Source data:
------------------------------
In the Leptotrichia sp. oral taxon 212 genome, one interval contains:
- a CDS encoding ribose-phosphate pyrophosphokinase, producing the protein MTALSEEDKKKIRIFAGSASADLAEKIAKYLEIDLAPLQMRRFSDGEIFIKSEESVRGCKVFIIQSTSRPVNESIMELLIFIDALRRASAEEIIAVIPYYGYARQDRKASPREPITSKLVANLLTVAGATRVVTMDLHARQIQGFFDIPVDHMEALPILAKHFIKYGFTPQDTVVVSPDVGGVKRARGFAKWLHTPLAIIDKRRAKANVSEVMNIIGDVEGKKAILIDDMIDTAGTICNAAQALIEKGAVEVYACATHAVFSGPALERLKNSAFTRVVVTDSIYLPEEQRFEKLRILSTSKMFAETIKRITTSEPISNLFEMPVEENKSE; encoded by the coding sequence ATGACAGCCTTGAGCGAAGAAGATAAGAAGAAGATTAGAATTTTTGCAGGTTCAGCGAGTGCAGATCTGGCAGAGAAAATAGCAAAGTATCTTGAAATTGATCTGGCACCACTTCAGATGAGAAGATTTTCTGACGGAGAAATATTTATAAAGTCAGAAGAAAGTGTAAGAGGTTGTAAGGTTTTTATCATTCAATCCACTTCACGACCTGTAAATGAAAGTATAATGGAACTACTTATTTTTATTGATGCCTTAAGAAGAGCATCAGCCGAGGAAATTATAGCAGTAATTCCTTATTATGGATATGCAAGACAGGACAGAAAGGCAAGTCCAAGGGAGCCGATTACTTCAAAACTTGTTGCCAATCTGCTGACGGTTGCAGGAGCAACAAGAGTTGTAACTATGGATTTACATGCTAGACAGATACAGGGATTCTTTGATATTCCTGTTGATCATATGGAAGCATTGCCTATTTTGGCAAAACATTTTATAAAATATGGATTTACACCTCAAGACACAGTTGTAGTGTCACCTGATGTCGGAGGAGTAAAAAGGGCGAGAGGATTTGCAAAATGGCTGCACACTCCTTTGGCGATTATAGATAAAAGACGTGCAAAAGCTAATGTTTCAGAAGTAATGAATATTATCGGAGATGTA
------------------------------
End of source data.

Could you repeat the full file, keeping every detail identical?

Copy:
In the Leptotrichia sp. oral taxon 212 genome, one interval contains:
- a CDS encoding ribose-phosphate pyrophosphokinase, producing the protein MTALSEEDKKKIRIFAGSASADLAEKIAKYLEIDLAPLQMRRFSDGEIFIKSEESVRGCKVFIIQSTSRPVNESIMELLIFIDALRRASAEEIIAVIPYYGYARQDRKASPREPITSKLVANLLTVAGATRVVTMDLHARQIQGFFDIPVDHMEALPILAKHFIKYGFTPQDTVVVSPDVGGVKRARGFAKWLHTPLAIIDKRRAKANVSEVMNIIGDVEGKKAILIDDMIDTAGTICNAAQALIEKGAVEVYACATHAVFSGPALERLKNSAFTRVVVTDSIYLPEEQRFEKLRILSTSKMFAETIKRITTSEPISNLFEMPVEENKSE; encoded by the coding sequence ATGACAGCCTTGAGCGAAGAAGATAAGAAGAAGATTAGAATTTTTGCAGGTTCAGCGAGTGCAGATCTGGCAGAGAAAATAGCAAAGTATCTTGAAATTGATCTGGCACCACTTCAGATGAGAAGATTTTCTGACGGAGAAATATTTATAAAGTCAGAAGAAAGTGTAAGAGGTTGTAAGGTTTTTATCATTCAATCCACTTCACGACCTGTAAATGAAAGTATAATGGAACTACTTATTTTTATTGATGCCTTAAGAAGAGCATCAGCCGAGGAAATTATAGCAGTAATTCCTTATTATGGATATGCAAGACAGGACAGAAAGGCAAGTCCAAGGGAGCCGATTACTTCAAAACTTGTTGCCAATCTGCTGACGGTTGCAGGAGCAACAAGAGTTGTAACTATGGATTTACATGCTAGACAGATACAGGGATTCTTTGATATTCCTGTTGATCATATGGAAGCATTGCCTATTTTGGCAAAACATTTTATAAAATATGGATTTACACCTCAAGACACAGTTGTAGTGTCACCTGATGTCGGAGGAGTAAAAAGGGCGAGAGGATTTGCAAAATGGCTGCACACTCCTTTGGCGATTATAGATAAAAGACGTGCAAAAGCTAATGTTTCAGAAGTAATGAATATTATCGGAGATGTA